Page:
Simultaneous discoveries at Six and Twenty

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The Six and Twenty book club met on May 20 at Charlie’s Cast and Crew. The program leader and hostess for the day was Mrs. Lorie MacDonald, who is passing the book “The Invention of Miracles” by Katie Booth.

Ms. Booth sent a lovely letter of introduction and she was so pleased to have her book read by a club with such a long history of reading and enjoying books.

This book is about the life and accomplishments of Alexander Graham Bell. As the son of a deaf mother and the husband of a deaf wife, he worked relentlessly to normalize their deafness. He hoped to help the deaf seem more a part of society at large by masking their deafness and teaching them what he termed “visible speech.” This approach prioritized the spoken word and lip reading.

Forms of communication were always important to Bell. He worked with his father-in-law to modernize the old Morse code telegraph, hoping to carry multiple messages at one time, allowing for cheaper rates and greater access.

At the same time, Bell was working on a simple telephone along with the multiple telegraph project. Simultaneously, a man named Elisha Gray was working on a telephone device and in February of 1876, Gray and Bell filed patents for the telephone on the same day.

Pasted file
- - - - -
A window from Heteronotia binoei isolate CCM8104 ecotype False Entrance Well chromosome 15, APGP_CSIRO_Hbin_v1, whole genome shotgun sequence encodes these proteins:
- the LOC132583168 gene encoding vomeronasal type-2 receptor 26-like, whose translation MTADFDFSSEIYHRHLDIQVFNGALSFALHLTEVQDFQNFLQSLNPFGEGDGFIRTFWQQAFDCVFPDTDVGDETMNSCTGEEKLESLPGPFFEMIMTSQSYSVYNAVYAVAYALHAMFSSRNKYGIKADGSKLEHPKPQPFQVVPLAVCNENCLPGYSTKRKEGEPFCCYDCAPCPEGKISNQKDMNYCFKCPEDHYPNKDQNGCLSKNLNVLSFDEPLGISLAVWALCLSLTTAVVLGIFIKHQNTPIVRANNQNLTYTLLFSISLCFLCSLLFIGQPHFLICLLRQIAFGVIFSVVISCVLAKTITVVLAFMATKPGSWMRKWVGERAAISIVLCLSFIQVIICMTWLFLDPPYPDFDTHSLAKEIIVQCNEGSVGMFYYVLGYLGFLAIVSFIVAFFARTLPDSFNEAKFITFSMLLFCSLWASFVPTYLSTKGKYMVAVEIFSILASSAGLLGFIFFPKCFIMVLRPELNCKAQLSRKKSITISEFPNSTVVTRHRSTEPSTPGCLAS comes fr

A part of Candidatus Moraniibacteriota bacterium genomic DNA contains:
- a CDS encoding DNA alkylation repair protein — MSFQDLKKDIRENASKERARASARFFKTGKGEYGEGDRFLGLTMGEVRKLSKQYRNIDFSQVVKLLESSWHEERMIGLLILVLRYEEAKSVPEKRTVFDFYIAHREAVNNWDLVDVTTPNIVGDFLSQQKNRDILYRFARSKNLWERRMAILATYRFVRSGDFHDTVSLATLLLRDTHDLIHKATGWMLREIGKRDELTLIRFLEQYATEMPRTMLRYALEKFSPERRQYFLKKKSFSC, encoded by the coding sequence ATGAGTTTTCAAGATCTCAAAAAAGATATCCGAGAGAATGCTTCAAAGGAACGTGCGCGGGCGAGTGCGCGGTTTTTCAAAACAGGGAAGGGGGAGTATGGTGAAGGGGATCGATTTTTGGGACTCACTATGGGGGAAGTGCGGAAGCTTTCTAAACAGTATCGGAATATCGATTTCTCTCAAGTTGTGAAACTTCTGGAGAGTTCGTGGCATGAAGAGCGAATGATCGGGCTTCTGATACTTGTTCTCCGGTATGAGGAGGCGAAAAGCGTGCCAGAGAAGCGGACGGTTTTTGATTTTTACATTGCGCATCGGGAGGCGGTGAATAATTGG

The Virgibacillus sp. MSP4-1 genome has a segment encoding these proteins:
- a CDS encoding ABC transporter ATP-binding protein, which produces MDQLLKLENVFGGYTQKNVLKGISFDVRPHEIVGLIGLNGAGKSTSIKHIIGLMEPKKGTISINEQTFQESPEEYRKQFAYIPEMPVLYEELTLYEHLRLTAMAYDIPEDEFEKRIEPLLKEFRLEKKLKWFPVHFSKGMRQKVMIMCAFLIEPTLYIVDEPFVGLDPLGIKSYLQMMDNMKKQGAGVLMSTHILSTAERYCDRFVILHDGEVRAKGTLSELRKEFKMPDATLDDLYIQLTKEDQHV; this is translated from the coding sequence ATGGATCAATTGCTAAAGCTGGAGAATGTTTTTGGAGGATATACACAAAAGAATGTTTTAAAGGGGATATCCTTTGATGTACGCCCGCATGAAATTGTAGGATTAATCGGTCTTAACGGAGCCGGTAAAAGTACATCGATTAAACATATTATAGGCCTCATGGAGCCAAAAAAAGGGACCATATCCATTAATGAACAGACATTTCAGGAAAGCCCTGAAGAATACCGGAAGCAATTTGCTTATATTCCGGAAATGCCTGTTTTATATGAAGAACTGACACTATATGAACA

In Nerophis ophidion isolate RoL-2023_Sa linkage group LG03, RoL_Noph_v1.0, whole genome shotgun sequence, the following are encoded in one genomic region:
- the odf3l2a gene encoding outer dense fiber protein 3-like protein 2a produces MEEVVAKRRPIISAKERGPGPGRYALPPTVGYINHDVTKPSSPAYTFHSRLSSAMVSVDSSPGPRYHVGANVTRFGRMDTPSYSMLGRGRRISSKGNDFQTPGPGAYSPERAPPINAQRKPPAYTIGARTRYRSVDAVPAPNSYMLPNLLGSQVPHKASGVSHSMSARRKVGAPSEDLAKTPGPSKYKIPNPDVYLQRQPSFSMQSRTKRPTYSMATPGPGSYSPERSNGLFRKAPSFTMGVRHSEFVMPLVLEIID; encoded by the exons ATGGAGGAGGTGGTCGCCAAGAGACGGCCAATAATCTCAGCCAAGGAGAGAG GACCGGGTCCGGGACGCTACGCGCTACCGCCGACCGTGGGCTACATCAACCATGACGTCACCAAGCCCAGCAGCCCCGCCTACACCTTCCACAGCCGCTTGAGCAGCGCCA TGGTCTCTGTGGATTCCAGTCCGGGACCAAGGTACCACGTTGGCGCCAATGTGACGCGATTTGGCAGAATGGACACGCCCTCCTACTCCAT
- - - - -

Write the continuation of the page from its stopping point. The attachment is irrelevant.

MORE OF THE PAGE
A few years ago, Mrs. Margie McMullen passed the book “The Wright Brothers” by David McCullough which detailed the invention of the airplane — not just by the Wright Brothers, but also by Samuel Langley who flew a flying machine nine days apart from the brothers. Mrs. MacDonald chose to focus her program for the day on these and other examples of simultaneous inventions and discoveries. She passed a handout that detailed 148 examples of simultaneous inventions and discoveries.

Following a successful book exchange, the ladies enjoyed a social hour and conversation. Mrs. MacDonald served carrot cake cupcakes, made by Mrs. Leslee Morris, along with coffee and tea.

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